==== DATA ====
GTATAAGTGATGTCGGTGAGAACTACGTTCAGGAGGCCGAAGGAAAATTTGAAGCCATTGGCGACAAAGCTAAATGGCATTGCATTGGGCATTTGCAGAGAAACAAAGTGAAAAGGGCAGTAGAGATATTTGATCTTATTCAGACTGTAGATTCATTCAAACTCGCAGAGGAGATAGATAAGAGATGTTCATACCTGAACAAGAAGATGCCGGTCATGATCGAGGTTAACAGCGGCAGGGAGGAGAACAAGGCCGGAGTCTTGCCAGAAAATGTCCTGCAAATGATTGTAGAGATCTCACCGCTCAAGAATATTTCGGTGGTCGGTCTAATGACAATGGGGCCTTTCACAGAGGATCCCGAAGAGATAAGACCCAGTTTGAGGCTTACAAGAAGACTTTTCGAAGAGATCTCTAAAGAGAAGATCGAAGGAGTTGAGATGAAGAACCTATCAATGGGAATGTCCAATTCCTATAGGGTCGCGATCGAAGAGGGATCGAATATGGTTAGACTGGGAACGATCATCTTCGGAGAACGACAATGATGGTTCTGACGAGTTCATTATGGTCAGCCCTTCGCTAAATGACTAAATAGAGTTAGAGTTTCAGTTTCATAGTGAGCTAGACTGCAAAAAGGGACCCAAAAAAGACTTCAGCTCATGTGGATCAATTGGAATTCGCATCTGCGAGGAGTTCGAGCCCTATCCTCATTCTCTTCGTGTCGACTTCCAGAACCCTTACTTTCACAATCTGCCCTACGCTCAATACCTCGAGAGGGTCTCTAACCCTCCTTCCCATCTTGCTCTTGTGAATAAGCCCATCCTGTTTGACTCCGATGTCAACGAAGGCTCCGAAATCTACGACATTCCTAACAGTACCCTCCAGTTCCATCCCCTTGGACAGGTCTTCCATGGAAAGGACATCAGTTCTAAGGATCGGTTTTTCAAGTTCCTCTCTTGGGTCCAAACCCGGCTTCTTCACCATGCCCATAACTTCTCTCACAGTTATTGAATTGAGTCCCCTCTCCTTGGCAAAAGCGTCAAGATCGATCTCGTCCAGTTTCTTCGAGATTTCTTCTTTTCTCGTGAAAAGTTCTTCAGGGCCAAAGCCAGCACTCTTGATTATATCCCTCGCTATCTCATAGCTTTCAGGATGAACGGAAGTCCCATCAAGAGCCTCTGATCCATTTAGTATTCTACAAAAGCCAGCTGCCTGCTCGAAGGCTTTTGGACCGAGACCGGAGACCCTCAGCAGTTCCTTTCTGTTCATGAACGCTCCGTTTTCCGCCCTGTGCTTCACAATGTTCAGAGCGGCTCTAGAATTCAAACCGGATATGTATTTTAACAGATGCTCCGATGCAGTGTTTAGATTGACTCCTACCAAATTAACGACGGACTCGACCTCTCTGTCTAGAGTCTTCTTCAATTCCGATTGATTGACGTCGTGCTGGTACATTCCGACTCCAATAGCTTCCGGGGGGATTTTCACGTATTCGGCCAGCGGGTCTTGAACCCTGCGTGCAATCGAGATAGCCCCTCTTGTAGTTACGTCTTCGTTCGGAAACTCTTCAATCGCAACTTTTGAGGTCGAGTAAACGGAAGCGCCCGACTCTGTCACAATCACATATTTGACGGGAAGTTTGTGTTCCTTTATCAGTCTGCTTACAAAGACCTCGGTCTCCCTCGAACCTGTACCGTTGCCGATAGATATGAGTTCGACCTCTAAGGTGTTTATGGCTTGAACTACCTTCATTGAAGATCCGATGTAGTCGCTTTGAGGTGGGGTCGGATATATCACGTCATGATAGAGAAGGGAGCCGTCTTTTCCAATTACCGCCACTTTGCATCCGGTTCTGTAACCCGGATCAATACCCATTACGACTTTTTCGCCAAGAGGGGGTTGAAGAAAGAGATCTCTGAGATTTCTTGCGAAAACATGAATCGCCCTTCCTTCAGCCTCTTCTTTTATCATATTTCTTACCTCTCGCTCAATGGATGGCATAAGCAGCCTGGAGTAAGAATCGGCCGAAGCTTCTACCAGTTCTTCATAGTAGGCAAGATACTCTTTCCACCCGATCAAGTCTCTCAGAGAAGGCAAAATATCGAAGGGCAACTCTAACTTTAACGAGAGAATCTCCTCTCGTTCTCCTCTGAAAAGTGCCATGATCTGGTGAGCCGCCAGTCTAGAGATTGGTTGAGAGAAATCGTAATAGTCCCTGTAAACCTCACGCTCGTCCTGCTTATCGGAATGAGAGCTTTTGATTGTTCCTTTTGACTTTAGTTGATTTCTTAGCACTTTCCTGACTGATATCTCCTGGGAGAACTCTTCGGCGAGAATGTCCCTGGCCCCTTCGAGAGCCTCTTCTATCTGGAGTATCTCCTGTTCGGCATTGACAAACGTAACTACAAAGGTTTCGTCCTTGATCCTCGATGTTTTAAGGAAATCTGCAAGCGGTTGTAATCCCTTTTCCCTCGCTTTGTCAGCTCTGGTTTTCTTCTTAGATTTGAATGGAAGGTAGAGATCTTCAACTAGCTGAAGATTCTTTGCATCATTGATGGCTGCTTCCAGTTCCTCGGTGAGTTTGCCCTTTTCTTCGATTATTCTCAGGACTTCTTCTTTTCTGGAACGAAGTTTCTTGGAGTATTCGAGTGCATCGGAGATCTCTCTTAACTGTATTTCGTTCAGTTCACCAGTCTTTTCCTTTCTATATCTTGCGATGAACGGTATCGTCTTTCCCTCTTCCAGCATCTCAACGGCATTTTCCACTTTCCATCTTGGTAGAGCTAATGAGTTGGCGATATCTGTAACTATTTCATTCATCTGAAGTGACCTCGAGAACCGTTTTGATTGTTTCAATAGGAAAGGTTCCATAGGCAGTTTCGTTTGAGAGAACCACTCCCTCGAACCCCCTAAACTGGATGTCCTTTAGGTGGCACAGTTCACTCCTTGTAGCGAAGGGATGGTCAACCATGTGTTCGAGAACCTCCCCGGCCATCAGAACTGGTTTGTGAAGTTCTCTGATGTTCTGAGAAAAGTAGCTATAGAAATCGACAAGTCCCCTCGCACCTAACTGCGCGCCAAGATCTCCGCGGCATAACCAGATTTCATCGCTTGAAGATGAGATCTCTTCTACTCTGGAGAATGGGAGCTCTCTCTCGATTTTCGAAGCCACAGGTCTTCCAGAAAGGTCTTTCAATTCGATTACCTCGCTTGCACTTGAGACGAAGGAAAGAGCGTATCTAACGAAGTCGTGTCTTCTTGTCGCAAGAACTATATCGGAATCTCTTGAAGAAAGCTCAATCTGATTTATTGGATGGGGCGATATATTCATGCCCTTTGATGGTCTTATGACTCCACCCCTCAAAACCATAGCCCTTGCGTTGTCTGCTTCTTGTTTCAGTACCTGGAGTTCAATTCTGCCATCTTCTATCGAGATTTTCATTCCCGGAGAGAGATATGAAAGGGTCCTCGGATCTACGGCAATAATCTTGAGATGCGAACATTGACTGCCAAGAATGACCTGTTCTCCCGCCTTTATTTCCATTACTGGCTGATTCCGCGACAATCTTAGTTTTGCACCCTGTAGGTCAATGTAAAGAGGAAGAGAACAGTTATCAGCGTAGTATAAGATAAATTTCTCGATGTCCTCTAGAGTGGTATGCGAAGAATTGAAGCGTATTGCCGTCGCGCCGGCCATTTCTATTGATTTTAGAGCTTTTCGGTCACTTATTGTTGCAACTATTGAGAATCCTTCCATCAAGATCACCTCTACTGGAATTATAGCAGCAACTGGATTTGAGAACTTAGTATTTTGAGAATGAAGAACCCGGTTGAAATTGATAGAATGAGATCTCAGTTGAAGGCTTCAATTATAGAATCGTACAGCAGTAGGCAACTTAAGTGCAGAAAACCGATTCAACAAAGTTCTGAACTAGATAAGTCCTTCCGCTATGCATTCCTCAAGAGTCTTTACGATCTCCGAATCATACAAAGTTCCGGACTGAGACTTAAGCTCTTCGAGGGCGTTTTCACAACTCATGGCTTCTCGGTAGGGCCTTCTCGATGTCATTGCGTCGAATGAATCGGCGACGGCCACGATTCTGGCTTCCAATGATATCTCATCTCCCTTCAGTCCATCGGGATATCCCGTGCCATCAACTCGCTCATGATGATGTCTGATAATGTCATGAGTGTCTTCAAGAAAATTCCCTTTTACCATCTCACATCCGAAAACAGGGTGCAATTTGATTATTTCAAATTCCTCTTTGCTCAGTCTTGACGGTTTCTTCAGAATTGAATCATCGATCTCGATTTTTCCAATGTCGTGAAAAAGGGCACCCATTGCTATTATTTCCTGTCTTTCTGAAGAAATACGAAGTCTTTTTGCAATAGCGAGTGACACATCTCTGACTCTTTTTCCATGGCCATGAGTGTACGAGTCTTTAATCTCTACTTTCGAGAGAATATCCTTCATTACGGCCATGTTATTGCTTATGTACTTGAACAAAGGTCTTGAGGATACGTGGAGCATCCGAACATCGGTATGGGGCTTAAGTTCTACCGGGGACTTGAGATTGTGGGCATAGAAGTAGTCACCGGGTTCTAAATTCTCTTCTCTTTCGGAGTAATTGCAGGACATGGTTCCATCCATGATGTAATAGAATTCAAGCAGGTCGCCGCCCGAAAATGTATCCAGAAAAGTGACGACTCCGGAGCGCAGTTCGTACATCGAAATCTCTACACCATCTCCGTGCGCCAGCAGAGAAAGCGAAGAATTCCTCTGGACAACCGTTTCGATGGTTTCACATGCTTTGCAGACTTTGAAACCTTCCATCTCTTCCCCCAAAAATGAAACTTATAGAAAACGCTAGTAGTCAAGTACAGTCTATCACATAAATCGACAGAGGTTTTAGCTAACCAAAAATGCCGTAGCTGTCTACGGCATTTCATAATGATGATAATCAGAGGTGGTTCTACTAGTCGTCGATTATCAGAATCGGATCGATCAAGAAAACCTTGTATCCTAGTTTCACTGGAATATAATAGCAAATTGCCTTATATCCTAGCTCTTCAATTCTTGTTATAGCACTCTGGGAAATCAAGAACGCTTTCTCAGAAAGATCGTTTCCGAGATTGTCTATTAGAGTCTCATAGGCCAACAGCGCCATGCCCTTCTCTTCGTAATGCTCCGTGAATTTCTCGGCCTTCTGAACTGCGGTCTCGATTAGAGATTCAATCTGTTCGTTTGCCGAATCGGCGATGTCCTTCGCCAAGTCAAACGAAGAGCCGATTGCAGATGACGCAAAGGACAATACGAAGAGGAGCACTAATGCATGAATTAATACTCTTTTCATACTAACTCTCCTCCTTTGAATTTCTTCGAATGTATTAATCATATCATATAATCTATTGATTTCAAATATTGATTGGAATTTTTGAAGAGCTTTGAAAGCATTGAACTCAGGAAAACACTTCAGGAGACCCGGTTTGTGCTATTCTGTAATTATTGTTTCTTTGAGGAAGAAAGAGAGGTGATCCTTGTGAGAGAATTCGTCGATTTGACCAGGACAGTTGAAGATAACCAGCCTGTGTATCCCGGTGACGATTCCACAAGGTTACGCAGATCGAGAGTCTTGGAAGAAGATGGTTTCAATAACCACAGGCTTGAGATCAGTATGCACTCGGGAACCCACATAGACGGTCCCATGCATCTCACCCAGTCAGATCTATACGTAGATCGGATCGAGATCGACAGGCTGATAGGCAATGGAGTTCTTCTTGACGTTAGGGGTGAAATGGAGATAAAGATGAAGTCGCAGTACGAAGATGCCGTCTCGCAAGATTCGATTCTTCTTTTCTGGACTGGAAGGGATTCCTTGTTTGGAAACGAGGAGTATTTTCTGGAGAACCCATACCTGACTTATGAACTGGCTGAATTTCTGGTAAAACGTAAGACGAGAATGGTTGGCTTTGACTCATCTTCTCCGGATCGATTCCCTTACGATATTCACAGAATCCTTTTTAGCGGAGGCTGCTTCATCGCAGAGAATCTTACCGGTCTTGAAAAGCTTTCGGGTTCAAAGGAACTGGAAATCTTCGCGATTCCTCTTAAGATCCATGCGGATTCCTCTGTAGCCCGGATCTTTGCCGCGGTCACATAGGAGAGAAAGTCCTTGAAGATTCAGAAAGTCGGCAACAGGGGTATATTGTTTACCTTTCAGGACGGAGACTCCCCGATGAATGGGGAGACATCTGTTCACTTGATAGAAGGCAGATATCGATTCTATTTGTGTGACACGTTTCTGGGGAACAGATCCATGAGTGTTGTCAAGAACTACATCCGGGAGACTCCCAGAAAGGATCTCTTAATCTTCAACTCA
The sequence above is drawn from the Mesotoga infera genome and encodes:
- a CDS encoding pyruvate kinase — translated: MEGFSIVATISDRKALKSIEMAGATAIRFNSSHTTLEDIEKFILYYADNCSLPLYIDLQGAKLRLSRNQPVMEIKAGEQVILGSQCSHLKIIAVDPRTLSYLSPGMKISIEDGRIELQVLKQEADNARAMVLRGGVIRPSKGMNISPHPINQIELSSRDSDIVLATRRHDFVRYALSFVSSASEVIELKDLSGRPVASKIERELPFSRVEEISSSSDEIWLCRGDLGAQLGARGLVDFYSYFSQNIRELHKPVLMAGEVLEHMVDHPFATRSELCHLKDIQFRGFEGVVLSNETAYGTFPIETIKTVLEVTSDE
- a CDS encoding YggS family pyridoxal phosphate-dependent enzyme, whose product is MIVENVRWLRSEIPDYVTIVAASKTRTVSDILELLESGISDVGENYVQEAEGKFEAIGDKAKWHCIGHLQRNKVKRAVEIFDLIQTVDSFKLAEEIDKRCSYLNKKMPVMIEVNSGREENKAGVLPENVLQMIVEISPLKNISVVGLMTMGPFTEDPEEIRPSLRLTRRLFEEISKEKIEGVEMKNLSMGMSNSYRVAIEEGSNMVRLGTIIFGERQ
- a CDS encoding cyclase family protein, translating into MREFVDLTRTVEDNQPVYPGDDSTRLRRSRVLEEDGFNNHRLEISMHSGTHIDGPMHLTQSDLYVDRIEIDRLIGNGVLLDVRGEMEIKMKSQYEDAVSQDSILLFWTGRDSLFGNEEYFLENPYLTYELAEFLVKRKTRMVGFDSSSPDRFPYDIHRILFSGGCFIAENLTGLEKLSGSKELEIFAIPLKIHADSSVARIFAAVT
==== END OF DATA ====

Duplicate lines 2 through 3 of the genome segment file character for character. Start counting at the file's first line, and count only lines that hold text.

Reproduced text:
The sequence above is drawn from the Mesotoga infera genome and encodes:
- a CDS encoding pyruvate kinase — translated: MEGFSIVATISDRKALKSIEMAGATAIRFNSSHTTLEDIEKFILYYADNCSLPLYIDLQGAKLRLSRNQPVMEIKAGEQVILGSQCSHLKIIAVDPRTLSYLSPGMKISIEDGRIELQVLKQEADNARAMVLRGGVIRPSKGMNISPHPINQIELSSRDSDIVLATRRHDFVRYALSFVSSASEVIELKDLSGRPVASKIERELPFSRVEEISSSSDEIWLCRGDLGAQLGARGLVDFYSYFSQNIRELHKPVLMAGEVLEHMVDHPFATRSELCHLKDIQFRGFEGVVLSNETAYGTFPIETIKTVLEVTSDE